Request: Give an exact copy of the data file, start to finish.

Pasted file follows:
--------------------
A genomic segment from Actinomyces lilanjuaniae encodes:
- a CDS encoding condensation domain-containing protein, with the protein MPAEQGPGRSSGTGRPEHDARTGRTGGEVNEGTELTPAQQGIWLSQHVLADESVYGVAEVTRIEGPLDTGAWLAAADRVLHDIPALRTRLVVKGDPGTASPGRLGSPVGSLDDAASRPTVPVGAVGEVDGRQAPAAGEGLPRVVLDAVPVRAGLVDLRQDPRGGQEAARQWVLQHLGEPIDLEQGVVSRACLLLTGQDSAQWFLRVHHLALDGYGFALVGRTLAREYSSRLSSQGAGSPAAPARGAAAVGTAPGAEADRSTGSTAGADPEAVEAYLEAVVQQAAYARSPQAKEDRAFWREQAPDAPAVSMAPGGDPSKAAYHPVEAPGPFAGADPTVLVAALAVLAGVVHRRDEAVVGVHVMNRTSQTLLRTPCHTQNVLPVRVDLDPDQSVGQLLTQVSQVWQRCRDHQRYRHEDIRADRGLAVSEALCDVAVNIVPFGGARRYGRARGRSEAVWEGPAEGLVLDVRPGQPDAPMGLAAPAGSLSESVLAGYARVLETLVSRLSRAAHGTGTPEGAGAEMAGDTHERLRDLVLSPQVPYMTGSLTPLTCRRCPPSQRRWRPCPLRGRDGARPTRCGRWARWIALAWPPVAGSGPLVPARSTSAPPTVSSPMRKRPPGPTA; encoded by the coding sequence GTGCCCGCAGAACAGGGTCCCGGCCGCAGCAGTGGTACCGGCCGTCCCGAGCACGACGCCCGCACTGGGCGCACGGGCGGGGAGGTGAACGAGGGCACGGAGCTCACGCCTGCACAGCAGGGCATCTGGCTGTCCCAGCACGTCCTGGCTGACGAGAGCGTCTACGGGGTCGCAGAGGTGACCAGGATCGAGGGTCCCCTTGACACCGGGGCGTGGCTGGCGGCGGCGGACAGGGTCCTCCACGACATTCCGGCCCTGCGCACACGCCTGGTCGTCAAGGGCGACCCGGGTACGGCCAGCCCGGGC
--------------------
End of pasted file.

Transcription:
A genomic segment from Actinomyces lilanjuaniae encodes:
- a CDS encoding condensation domain-containing protein, with the protein MPAEQGPGRSSGTGRPEHDARTGRTGGEVNEGTELTPAQQGIWLSQHVLADESVYGVAEVTRIEGPLDTGAWLAAADRVLHDIPALRTRLVVKGDPGTASPGRLGSPVGSLDDAASRPTVPVGAVGEVDGRQAPAAGEGLPRVVLDAVPVRAGLVDLRQDPRGGQEAARQWVLQHLGEPIDLEQGVVSRACLLLTGQDSAQWFLRVHHLALDGYGFALVGRTLAREYSSRLSSQGAGSPAAPARGAAAVGTAPGAEADRSTGSTAGADPEAVEAYLEAVVQQAAYARSPQAKEDRAFWREQAPDAPAVSMAPGGDPSKAAYHPVEAPGPFAGADPTVLVAALAVLAGVVHRRDEAVVGVHVMNRTSQTLLRTPCHTQNVLPVRVDLDPDQSVGQLLTQVSQVWQRCRDHQRYRHEDIRADRGLAVSEALCDVAVNIVPFGGARRYGRARGRSEAVWEGPAEGLVLDVRPGQPDAPMGLAAPAGSLSESVLAGYARVLETLVSRLSRAAHGTGTPEGAGAEMAGDTHERLRDLVLSPQVPYMTGSLTPLTCRRCPPSQRRWRPCPLRGRDGARPTRCGRWARWIALAWPPVAGSGPLVPARSTSAPPTVSSPMRKRPPGPTA; encoded by the coding sequence GTGCCCGCAGAACAGGGTCCCGGCCGCAGCAGTGGTACCGGCCGTCCCGAGCACGACGCCCGCACTGGGCGCACGGGCGGGGAGGTGAACGAGGGCACGGAGCTCACGCCTGCACAGCAGGGCATCTGGCTGTCCCAGCACGTCCTGGCTGACGAGAGCGTCTACGGGGTCGCAGAGGTGACCAGGATCGAGGGTCCCCTTGACACCGGGGCGTGGCTGGCGGCGGCGGACAGGGTCCTCCACGACATTCCGGCCCTGCGCACACGCCTGGTCGTCAAGGGCGACCCGGGTACGGCCAGCCCGGGC